When I first started writing about wine, professionally, it was for Wine Spectator, but they also wanted me to write for their trade magazine, Market Watch, which I was happy to do, because it was more work for an underpaid freelance writer. I quickly learned to like that back end of the business, the intricacies of sales, marketing, P.R. and all the rest. I found it intellectually stimulating, like a chess game—and I still do.
I soon began to be invited to the numerous tastings in and around San Francisco. Among these were events specially designed by and for distributors and their clients. These were trade-heavy events. While there could be some pretty good wines served, most of the distributors didn’t seem particularly interested in them. They just wanted to be told how to sell them (and perhaps they also wanted just to drink wine and eat some good food!).
Those early experiences colored my view of distributors. As far as I could tell, they could just as easily have been selling widgits as wine. They didn’t care about the product itself (although they were willing to work hard), they wanted to maximize their sales. It was a rather demoralizing experience for me to realize that wine was being represented, through this important face to buyers, by such indifferent people.
Over the years, though, my attitude has softened. Every once in a while I complained (especially in this blog) about the inequities built into the distribution system, and I generally supported my friend, Tom Wark, in his American Wine Consumer Coalition efforts to bypass or improve the three-tiered system, which I felt unfairly discriminated against smaller wineries. However, every time I did so, someone I respected—usually a winemaker—would write in and tell me that I was failing to understand all the good that distributors do. So I began to double-check my premises, since some of these winemakers who were taking the time to write were highly respected by me.
So I’ve been open to re-evaluating my views on distributors for some time now, although I have to say my emotional sympathies still lie with Tom. Last Friday, I was invited down to participate in a meeting of Jackson Family Wines’ Southern California distributors. I couldn’t help but be struck by how much more educated—and interested—in wine today’s distributors are compared to their remote ancestors of twenty and more years ago. These people, gathered down in Orange County for a semi-quarterly meeting, struck me as young, really smart, eager and perhaps most of all, passionate about wine. Although I made a few comments, mostly the event was presided over by sommeliers and other wine experts, who led the rather largish group through some fairly serious tastings that everyone seemed to enjoy—and they were blind tastings, at that! The contrast between those widget distributors of the 1990s and these guys could not have been starker, or more welcome to behold.
There seems to be a tendency nowadays for the leaders of these guided tastings to provoke the audience to stretch their tasting vocabulary. For instance, when these leaders ask what flavors people are getting and someone says, “Mushrooms,” the leader asks, “What kind of mushroom?” I understand this approach, which gets the audience more intimately involved and stimulates their analytical powers. This isn’t particularly my way, since I tend to be more generalized about flavors, and I feel that structure is anyway more important that individual flavors, “structure” including the way the wine feels in the mouth, which is all-important. But if people want to talk about the differences between shiitake and hen-of-the-woods, that’s fine by me.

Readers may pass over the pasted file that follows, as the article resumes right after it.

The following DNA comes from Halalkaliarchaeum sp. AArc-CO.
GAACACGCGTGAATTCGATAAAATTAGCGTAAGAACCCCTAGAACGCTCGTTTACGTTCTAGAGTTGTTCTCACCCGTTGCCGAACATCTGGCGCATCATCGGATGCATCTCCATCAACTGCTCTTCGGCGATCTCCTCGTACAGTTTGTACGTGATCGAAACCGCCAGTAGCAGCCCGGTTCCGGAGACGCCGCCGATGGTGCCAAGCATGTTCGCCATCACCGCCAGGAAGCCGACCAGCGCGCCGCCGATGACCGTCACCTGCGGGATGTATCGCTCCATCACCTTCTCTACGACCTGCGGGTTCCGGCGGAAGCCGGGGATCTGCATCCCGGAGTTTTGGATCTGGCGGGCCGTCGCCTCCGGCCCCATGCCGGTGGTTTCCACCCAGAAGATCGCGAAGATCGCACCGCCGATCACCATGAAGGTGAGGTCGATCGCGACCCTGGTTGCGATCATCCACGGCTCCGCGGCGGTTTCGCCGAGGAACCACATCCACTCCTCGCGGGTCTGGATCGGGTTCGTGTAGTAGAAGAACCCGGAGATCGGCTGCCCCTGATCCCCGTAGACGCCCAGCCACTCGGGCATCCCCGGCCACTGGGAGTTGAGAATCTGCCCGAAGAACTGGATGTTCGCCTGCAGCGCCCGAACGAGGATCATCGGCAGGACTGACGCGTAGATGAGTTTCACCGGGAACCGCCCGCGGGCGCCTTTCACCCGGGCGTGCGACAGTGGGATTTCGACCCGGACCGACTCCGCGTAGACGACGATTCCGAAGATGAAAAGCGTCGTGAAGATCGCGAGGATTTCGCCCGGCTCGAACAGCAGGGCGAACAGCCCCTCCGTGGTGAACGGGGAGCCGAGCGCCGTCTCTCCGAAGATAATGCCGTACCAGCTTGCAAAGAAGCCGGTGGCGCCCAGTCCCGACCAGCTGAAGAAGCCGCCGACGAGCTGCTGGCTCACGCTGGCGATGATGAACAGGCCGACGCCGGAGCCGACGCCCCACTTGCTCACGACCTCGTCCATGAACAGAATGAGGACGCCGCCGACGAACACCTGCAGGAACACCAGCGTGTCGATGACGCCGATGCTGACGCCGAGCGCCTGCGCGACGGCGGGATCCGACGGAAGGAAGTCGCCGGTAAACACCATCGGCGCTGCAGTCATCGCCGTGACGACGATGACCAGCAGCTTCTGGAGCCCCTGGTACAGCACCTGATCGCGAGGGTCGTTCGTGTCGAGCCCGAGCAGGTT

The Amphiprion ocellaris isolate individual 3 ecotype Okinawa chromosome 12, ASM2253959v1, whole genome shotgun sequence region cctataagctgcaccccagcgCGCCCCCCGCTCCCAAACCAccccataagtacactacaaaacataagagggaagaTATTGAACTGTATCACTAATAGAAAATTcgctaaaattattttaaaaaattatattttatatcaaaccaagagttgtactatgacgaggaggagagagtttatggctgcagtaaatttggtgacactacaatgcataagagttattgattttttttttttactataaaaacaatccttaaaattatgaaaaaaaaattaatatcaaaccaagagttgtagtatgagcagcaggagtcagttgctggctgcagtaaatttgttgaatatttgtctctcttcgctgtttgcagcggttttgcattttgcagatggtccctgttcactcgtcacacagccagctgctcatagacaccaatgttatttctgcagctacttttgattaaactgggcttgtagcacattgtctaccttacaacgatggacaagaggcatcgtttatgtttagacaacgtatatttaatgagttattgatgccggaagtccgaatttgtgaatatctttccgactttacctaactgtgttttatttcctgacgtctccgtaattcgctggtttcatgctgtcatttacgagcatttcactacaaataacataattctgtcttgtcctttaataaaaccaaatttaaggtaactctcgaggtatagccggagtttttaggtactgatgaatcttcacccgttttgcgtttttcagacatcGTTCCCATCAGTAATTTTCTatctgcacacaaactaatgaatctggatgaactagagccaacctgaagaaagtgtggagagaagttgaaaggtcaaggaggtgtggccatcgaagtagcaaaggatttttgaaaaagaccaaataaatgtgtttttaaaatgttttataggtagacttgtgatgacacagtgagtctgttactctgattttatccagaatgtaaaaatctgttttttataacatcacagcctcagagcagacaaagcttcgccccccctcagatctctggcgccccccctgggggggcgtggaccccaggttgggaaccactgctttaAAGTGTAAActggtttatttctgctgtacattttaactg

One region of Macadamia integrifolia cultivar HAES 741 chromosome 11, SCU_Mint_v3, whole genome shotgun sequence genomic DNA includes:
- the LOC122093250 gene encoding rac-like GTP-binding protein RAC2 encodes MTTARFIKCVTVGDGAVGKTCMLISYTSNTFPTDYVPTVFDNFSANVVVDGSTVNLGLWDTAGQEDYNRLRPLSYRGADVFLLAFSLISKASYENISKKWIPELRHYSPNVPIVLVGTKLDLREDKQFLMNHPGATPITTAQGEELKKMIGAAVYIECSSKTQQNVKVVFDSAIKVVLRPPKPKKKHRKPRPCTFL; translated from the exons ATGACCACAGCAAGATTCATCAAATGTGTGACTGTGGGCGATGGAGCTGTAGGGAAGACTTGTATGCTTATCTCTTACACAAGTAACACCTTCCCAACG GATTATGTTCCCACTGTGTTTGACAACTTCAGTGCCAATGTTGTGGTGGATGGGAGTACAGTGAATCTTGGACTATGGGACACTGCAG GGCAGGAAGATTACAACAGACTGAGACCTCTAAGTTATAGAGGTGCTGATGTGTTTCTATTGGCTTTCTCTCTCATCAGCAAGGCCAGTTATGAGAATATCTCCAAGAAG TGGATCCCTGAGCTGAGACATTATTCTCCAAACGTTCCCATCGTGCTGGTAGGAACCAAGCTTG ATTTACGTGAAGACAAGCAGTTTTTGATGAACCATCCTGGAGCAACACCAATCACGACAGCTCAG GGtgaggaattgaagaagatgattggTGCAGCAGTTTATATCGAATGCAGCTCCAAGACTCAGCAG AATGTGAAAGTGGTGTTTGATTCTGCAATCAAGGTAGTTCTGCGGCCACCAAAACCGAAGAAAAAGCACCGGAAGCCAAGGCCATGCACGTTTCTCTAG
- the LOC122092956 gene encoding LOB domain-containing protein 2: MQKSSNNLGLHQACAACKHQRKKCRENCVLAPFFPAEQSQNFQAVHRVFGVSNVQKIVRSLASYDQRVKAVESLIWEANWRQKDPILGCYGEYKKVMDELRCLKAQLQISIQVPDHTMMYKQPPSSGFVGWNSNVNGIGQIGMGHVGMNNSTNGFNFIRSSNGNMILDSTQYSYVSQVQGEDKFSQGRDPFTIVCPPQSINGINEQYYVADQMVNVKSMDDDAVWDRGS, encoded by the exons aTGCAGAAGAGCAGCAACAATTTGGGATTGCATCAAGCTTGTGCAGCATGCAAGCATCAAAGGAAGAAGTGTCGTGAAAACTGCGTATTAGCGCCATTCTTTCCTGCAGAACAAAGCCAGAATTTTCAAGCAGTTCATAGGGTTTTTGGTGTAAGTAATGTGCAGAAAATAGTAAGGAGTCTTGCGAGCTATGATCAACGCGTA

How much smarter and more educated everyone in the food chain has become: not just distributors, but bartenders, restaurant staff and, mostly importantly of all, the consumer.
* * *
Finally—last words!—remember some years back when everybody was talking about the “Parkerization” of wine, that term referring to a supposed overripeness, over-oakiness and high alcohol content of wine? Well, whether or not it ever was true, nowadays I perceive another style-driving trend: Let’s call it the IPOB-ization of wine (after the In Pursuit of Balance organization). I will begin with a question: Are we seeing some vintners, particularly those producing Pinot Noir, now deliberately picking their grapes underripe, in order to appeal to that small, but influential, cadre of writers, critics and sommeliers who insist that Pinot Noir must be low in alcohol in order to be balanced? I invite your answers. For myself, I think the answer is “yes.” And, as a certain Mr. Parker recently implied, underripe fruit merely results in underripe wine.
Now, I haven’t really been clear on what “In Pursuit of Balance” means since I went to their last tasting, in San Francisco, and Rajat Parr said (I paraphrase), “Some people think IPOB means we only like wines below 14% but that’s not true.” Well, I suppose, then, that “balance” can be applied to any wine, of any alcoholic strength, so what else is new? I’ve never heard of anyone being in favor of unbalanced wines. Then I was reading, in the new April issue of The Tasting Panel (and what an interesting ‘zine that’s turning out to be) a little article by Randy Caparosa in which he made some salient points, most notably that, at the last World of Pinot Noir (which I attended; I was underwhelmed by Raj’s Domaine de la Côte Pinot Noir), “There is still talk of the ‘high-alcohol problem’ in American Pinot Noirs, but in the vast majority of 200-plus wines tasted [at WOPN], an overweening sense of alcohol or ripeness just wasn’t’ there.”
Indeed. One could, I guess, argue that IPOB has had its intended effect, of driving down alcohol levels. On the other hand I could point out that high alcohol per se hasn’t been a problem in good Pinot Noir for years. Still isn’t.